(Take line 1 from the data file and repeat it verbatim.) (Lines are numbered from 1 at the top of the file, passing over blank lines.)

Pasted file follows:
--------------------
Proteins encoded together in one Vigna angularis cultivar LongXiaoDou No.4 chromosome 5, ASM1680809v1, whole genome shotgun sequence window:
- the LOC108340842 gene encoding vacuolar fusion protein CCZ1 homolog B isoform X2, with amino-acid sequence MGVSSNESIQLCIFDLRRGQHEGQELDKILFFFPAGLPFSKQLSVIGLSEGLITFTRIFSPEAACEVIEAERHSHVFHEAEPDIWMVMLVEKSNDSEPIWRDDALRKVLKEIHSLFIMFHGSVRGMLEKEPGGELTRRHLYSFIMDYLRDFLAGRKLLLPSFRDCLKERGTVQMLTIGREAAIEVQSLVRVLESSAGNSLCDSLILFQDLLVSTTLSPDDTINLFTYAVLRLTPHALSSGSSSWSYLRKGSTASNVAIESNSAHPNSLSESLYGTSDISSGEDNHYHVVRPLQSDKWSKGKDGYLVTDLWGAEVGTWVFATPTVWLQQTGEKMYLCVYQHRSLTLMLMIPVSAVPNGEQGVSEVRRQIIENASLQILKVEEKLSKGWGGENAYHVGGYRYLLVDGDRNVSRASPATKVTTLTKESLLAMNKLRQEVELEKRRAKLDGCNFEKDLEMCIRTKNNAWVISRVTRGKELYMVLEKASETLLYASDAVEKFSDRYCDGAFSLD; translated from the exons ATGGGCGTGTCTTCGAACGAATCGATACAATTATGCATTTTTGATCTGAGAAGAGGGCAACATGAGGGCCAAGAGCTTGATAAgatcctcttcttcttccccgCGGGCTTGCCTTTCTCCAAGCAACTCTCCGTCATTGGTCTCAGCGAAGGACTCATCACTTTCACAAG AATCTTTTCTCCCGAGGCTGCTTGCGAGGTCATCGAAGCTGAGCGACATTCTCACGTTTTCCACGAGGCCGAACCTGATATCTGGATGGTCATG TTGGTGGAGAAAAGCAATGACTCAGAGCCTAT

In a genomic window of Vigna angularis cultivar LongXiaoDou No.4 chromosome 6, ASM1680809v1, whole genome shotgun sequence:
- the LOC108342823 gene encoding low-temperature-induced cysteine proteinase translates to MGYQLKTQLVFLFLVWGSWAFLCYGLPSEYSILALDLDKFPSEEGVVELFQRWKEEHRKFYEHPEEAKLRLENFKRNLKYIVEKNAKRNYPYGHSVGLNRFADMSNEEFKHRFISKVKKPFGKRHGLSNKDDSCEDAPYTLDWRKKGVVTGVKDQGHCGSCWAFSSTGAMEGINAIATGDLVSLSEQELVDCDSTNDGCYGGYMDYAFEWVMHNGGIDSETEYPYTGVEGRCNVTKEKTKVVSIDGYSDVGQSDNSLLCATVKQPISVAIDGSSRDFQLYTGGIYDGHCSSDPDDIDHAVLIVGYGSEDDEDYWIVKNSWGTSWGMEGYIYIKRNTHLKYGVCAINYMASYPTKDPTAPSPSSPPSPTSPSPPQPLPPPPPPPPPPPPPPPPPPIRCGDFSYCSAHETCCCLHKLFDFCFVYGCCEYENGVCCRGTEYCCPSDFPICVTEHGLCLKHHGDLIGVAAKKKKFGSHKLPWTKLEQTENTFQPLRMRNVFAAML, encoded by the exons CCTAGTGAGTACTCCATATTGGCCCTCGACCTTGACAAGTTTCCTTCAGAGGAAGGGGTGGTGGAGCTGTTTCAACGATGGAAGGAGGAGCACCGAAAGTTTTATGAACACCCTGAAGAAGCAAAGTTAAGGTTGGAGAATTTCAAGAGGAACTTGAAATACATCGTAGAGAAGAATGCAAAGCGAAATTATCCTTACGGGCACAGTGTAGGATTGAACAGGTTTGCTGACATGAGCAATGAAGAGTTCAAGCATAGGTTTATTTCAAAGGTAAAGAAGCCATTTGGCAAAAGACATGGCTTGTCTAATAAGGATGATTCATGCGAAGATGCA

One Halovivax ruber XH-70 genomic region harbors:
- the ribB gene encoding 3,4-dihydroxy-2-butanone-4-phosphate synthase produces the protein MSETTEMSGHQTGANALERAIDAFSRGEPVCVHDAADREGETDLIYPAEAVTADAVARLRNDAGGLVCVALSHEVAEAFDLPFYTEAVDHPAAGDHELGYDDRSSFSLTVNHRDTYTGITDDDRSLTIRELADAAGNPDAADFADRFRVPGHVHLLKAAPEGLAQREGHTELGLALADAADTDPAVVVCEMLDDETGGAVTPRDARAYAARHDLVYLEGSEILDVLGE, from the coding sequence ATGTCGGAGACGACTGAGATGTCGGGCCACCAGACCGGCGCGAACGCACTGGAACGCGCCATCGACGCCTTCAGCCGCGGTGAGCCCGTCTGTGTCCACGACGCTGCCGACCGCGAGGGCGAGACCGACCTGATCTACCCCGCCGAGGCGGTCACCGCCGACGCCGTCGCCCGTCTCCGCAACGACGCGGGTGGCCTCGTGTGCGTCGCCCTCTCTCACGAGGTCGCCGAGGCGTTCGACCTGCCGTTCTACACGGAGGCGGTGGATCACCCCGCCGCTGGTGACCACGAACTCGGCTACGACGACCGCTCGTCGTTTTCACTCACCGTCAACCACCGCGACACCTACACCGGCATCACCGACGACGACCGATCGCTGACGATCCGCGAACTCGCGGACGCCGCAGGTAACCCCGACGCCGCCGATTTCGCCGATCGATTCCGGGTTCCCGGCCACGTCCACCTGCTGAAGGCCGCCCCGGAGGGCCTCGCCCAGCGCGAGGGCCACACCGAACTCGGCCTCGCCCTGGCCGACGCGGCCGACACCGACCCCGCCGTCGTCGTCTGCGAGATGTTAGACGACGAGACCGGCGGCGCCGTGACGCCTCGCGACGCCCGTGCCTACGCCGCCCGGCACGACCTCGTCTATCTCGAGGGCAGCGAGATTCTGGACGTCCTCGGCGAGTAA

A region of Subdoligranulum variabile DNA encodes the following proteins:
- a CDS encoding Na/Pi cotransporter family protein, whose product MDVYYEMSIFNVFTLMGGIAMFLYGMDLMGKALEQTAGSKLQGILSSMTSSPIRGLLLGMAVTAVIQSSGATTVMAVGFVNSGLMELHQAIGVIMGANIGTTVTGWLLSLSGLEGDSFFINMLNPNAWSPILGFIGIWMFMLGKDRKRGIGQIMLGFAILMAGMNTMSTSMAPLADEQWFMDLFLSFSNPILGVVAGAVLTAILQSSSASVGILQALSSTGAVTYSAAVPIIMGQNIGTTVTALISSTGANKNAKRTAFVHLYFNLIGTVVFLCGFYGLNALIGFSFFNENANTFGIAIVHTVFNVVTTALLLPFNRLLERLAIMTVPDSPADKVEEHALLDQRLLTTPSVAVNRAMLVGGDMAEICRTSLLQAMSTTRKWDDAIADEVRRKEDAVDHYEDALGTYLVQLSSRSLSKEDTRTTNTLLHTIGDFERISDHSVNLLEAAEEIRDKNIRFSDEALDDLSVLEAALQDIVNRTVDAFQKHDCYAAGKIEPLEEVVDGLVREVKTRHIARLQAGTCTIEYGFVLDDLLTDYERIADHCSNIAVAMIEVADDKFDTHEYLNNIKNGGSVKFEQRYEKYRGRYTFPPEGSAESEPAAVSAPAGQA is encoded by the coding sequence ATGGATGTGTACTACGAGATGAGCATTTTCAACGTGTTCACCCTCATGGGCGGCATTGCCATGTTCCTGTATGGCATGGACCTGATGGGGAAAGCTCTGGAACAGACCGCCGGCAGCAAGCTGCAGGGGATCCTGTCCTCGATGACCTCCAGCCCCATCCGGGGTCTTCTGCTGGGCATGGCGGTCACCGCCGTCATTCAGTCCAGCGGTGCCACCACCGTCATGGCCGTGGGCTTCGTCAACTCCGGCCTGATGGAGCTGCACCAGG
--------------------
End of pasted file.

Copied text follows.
Proteins encoded together in one Vigna angularis cultivar LongXiaoDou No.4 chromosome 5, ASM1680809v1, whole genome shotgun sequence window: